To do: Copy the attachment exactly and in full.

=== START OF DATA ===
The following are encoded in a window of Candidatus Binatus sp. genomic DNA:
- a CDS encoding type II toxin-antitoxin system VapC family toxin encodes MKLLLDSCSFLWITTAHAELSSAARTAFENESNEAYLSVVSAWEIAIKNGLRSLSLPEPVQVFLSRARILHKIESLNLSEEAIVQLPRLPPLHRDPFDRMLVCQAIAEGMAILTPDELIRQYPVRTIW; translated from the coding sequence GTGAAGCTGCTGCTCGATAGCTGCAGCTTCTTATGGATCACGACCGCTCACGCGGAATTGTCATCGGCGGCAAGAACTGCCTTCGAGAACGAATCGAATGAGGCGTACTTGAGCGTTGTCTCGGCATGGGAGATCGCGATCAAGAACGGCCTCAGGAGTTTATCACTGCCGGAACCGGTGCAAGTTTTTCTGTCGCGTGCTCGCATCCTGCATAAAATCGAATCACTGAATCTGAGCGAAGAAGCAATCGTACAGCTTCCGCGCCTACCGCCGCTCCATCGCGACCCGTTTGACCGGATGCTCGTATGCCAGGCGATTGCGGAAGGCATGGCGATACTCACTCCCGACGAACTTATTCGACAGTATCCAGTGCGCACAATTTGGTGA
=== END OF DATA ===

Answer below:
The following are encoded in a window of Candidatus Binatus sp. genomic DNA:
- a CDS encoding type II toxin-antitoxin system VapC family toxin encodes MKLLLDSCSFLWITTAHAELSSAARTAFENESNEAYLSVVSAWEIAIKNGLRSLSLPEPVQVFLSRARILHKIESLNLSEEAIVQLPRLPPLHRDPFDRMLVCQAIAEGMAILTPDELIRQYPVRTIW; translated from the coding sequence GTGAAGCTGCTGCTCGATAGCTGCAGCTTCTTATGGATCACGACCGCTCACGCGGAATTGTCATCGGCGGCAAGAACTGCCTTCGAGAACGAATCGAATGAGGCGTACTTGAGCGTTGTCTCGGCATGGGAGATCGCGATCAAGAACGGCCTCAGGAGTTTATCACTGCCGGAACCGGTGCAAGTTTTTCTGTCGCGTGCTCGCATCCTGCATAAAATCGAATCACTGAATCTGAGCGAAGAAGCAATCGTACAGCTTCCGCGCCTACCGCCGCTCCATCGCGACCCGTTTGACCGGATGCTCGTATGCCAGGCGATTGCGGAAGGCATGGCGATACTCACTCCCGACGAACTTATTCGACAGTATCCAGTGCGCACAATTTGGTGA